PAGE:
Inquiry into a large number of corruption cases has been pending with many government departments with the railways being at the top of the list.
Inquiry into a large number of corruption cases has been pending with many government departments with the railways being at the top of the list. As many as 730 graft cases — including 350 involving its senior officers — are pending conclusion with the railways, 526 with Bharat Sanchar Nigam Limited (BSNL), 268 with Indian Overseas Bank and 193 with the Delhi government, the Central Vigilance Commission (CVC) data showed.
A total of 164 such cases are pending with State Bank of India, 128 with Bank of Baroda and 82 with Bank of Maharashtra.
At least 100 cases of disciplinary inquiries are pending with Punjab National Bank, 91 with Syndicate Bank, 71 with Syndicate Bank, 50 with Union Bank of India, 47 with Central Public Works Department, 41 with Prasar Bharati, 36 with Corporation Bank, 26 with Air India, 30 with Indian Oil Corporation Ltd and two with the Prime Minister’s Office (PMO), it said.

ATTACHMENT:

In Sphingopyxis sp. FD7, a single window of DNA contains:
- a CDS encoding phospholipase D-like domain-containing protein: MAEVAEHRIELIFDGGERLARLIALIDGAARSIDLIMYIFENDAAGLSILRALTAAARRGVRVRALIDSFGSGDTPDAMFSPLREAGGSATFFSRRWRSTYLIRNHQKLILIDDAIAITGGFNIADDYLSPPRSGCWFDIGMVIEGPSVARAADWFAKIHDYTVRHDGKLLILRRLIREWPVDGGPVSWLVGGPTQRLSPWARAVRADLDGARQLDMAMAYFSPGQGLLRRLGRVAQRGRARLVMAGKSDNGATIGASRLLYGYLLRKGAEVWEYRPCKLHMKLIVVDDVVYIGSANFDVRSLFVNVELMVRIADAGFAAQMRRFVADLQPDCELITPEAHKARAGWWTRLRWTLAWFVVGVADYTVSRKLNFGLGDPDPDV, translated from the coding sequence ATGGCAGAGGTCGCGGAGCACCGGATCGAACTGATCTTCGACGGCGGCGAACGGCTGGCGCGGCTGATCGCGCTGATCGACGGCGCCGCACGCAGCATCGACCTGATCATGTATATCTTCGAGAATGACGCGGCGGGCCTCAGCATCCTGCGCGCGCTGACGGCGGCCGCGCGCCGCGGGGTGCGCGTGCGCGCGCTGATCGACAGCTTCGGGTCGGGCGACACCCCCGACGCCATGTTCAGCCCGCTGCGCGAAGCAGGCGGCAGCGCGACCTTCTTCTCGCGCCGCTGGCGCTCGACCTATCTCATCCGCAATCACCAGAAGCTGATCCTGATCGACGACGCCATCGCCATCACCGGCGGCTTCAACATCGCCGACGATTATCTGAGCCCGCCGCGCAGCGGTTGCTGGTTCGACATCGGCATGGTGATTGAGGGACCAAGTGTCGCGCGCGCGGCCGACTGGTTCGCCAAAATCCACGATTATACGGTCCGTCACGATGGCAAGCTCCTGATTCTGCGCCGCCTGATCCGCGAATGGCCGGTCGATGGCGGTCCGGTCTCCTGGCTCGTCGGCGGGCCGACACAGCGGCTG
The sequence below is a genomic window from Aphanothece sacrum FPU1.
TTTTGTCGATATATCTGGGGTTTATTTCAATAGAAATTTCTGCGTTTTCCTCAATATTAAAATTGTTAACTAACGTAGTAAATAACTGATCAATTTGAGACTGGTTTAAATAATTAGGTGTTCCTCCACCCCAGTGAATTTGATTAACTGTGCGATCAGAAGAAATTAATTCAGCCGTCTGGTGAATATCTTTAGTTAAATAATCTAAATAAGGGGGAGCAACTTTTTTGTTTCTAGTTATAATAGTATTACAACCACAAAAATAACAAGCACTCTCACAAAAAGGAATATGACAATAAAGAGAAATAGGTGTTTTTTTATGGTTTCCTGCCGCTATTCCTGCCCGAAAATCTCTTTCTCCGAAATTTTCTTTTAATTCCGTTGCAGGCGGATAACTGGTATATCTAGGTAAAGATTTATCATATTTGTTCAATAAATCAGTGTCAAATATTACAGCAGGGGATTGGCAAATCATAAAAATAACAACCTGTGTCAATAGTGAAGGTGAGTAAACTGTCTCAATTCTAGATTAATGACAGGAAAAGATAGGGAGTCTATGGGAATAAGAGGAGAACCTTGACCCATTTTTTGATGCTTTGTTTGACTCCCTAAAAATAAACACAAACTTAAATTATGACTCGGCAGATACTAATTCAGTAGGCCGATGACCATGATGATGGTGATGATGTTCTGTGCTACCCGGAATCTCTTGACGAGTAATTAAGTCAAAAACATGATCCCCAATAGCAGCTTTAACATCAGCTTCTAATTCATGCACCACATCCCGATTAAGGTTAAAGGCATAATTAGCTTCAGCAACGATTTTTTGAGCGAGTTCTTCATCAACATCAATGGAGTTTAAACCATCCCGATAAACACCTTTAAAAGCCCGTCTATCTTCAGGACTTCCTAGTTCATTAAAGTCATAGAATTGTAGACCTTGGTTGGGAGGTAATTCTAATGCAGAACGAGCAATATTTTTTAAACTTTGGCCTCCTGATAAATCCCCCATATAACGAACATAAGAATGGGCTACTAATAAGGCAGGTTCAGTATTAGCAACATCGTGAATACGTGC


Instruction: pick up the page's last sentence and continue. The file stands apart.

The data is based on a suo motu initiative taken by the anti-corruption watchdog aimed at expediting probe into corruption cases. The CVC had sought data from various government departments in a prescribed format regarding number of pending corruption cases involving senior and junior-level employees. The Commission has received information from 290 organisations and come out with the detail of inquiries pending as on December 31, 2016.
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The Commission has been time and again emphasising the need for expeditious finalisation of disciplinary proceedings by all administrative authorities, the CVC said in a directive to all departments.
“Despite such persuasions, it is observed that the required attention is not being accorded to this activity by the Disciplinary Authority concerned entailing inordinate delays in finalisation of cases,” it said.
“The Disciplinary Authority concerned in the individual organisations, are, therefore, advised to expeditiously process all such pending reports,” the CVC said, adding that non-compliance with its directives would be viewed adversely.